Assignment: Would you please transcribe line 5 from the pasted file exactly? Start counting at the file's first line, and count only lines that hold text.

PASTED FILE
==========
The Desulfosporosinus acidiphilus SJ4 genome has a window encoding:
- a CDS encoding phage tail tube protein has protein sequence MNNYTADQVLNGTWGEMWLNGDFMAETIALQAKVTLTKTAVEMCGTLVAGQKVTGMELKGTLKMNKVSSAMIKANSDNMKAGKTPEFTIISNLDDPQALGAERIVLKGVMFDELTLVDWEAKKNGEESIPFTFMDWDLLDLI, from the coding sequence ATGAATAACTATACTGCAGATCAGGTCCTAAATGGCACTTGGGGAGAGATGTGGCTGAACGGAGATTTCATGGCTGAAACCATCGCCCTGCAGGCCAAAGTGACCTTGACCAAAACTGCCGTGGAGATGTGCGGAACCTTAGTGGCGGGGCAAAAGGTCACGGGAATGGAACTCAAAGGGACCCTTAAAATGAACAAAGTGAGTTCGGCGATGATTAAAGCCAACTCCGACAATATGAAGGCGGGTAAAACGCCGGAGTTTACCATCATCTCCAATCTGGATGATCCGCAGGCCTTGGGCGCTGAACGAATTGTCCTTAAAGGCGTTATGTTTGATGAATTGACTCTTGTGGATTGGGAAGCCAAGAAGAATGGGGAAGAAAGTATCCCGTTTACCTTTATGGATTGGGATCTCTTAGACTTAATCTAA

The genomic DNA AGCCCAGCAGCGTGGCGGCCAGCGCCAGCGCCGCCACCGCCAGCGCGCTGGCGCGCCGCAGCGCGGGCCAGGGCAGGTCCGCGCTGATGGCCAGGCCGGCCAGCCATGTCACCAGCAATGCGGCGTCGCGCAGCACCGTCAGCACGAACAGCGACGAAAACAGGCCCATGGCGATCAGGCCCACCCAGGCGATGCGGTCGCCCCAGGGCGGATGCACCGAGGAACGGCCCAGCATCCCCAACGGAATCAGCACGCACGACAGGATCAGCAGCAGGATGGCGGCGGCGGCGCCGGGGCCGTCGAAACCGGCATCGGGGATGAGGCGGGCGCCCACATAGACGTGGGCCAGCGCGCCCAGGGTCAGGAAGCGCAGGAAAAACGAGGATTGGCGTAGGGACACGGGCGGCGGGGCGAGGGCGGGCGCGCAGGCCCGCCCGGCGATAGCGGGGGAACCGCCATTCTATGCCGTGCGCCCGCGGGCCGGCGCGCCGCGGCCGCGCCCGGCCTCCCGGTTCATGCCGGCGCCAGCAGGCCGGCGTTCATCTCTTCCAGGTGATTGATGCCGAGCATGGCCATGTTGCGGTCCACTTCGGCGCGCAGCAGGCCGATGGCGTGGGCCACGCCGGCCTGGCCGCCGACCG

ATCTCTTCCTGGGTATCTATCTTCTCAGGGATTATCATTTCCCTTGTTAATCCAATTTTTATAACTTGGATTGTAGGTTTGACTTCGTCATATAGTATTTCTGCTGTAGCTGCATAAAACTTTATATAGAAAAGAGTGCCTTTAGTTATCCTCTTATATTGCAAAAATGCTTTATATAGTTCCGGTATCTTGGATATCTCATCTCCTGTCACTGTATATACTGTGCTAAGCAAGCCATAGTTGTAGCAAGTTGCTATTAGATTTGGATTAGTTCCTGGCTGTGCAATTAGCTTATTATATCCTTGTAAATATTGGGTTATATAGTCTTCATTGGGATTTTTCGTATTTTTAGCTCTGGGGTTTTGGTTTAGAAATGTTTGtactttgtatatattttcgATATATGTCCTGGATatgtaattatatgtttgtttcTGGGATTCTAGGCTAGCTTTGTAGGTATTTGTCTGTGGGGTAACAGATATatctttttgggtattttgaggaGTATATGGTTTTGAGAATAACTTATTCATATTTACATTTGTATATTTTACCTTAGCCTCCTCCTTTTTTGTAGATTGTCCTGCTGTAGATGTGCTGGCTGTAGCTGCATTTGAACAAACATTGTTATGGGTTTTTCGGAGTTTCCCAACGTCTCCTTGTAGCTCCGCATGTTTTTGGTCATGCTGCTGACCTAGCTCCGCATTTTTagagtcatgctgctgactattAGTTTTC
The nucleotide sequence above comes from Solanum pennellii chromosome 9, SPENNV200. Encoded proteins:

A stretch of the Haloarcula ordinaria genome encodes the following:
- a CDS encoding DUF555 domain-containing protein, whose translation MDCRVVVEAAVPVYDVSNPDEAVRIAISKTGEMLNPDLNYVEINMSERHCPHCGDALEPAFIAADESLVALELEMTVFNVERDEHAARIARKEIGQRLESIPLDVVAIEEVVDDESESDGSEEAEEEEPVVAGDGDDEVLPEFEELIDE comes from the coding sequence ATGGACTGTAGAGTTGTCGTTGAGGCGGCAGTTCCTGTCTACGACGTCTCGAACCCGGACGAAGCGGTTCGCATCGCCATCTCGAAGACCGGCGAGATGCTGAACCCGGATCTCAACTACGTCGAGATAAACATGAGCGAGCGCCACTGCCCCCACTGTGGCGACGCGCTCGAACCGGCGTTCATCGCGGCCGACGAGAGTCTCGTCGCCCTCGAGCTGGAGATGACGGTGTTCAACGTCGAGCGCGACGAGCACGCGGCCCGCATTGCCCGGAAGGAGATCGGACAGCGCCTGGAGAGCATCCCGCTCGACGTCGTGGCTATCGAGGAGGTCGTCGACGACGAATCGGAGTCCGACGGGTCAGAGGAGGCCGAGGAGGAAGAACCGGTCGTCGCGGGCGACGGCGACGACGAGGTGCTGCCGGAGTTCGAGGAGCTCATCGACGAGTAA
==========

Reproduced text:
The nucleotide sequence above comes from Solanum pennellii chromosome 9, SPENNV200. Encoded proteins: